Today, I went shopping. On the way out, I told my husband I loved him, because what if God forbid we got stabbed, and I hadn’t told him?

As we walked, my husband mused whether it wasn’t better to wear knapsacks, to protect against stabbers from behind. After all, there had been a multitude of stabbings of Jews in the past few days, and as we were walking, we found out about a new stabbing attack about a forty-five minute walk from our destination.

We discussed the panic of people carrying pepper spray, and agreed that if the terrorists cause us to walk around constantly suspicious and panicking, then we are in some sense granting them a victory.

But that didn’t prevent me from keeping a lookout for suspicious activities from the corner of my eyes.

I passed the Palestinian man who cleans our street, and we traded pleasantries in English, the least political language we had in common. I wanted to say, “I’m sorry”, but what was I apologizing for, exactly? For the recent attack in Dimona, where a Jew, out for vengeance for the recent terror attacks against Jews, stabbed four Arabs, or for the entire political situation? Would it be degrading or heartening to him if I told him that I wanted our peoples to live in peace?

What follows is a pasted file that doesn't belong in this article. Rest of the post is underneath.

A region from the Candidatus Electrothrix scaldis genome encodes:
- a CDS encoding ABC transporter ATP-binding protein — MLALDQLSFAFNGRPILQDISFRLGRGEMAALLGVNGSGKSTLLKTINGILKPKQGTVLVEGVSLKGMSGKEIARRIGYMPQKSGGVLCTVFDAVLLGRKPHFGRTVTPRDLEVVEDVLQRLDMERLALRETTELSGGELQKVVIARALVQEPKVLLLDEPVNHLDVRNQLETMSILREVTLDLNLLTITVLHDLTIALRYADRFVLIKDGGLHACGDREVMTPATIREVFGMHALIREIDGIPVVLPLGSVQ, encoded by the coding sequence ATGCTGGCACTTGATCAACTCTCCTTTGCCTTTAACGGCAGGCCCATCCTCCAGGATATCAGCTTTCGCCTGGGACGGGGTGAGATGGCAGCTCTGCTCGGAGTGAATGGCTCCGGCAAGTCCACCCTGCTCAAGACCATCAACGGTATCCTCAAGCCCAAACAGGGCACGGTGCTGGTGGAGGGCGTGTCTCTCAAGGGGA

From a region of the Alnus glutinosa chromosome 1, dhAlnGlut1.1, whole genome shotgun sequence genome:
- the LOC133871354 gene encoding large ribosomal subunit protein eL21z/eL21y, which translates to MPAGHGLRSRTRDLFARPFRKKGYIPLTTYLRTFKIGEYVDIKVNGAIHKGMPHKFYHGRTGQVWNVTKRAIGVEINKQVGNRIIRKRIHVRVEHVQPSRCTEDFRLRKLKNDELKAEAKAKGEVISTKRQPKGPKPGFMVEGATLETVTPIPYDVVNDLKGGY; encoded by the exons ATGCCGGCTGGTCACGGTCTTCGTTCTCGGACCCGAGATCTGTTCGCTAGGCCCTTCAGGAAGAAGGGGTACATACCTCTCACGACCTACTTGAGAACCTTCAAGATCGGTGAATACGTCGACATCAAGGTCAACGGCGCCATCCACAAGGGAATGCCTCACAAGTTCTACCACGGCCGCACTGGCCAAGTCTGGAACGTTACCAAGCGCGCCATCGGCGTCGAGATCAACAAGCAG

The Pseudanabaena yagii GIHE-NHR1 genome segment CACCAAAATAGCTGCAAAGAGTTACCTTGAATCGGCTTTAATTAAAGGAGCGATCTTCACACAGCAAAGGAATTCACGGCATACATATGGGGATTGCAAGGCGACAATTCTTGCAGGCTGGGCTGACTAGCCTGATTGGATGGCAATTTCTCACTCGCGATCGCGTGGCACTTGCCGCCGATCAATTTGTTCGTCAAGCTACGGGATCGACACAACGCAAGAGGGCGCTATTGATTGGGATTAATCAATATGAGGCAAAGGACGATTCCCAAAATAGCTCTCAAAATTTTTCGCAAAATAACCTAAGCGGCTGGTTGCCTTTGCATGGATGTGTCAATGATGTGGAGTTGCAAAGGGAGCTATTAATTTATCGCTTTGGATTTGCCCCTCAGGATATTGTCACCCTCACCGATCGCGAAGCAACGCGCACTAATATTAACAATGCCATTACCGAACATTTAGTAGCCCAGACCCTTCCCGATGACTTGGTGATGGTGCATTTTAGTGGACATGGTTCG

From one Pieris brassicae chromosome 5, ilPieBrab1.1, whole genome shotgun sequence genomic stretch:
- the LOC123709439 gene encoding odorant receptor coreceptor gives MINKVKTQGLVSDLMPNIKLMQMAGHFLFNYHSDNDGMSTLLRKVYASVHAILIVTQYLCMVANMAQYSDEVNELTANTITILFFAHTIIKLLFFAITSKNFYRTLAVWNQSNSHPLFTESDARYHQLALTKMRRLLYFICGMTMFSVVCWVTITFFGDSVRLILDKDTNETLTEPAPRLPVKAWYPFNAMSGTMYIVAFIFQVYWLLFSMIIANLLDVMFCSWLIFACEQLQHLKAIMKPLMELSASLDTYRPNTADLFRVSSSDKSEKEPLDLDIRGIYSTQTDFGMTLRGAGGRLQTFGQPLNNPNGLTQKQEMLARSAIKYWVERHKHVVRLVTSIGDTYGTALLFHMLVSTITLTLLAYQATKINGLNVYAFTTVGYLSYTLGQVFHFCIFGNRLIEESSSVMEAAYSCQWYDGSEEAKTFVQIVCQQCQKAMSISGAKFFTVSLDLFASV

My walk was interspersed with intermittent cell-phone checks, making sure that there hadn’t been a new attack, and every time there was a siren, I wondered if someone else had been stabbed or had stones thrown at them. I arrived home feeling grateful to God that I made it home safely.

Today was marvelous.

The sun was shining for most of the time I was out, and it was not too hot and not too cold. I bumped into a neighbor on the way out. It’s nice to live in a place where people say hi to you, and you can exchange Sukkot experiences while taking out the garbage.

I had a pleasant conversation with the man who cleans our streets; he complimented the matching hats that my husband and I were wearing.

We walked down Emek Refaim, popping into the different bakeries that line the sidewalk, inhaling the scent of croissants and cupcakes, and we bumped into a friend in front of the supermarket.

We walked up a beautiful set of train tracks that has been converted to a public garden, where we exchanged some books at the free outdoor public library, and smelled the lavender.

Then, we went to the old train station, now First Station, and saw an exhibit of Jewish women artists painting modern interpretations of biblical scenes. I was a bit disappointed that I missed the free outdoor book-folding event that had been scheduled for earlier in the day, but you can’t always have everything.

I arrived home feeling grateful to God that I live in such a beautiful city.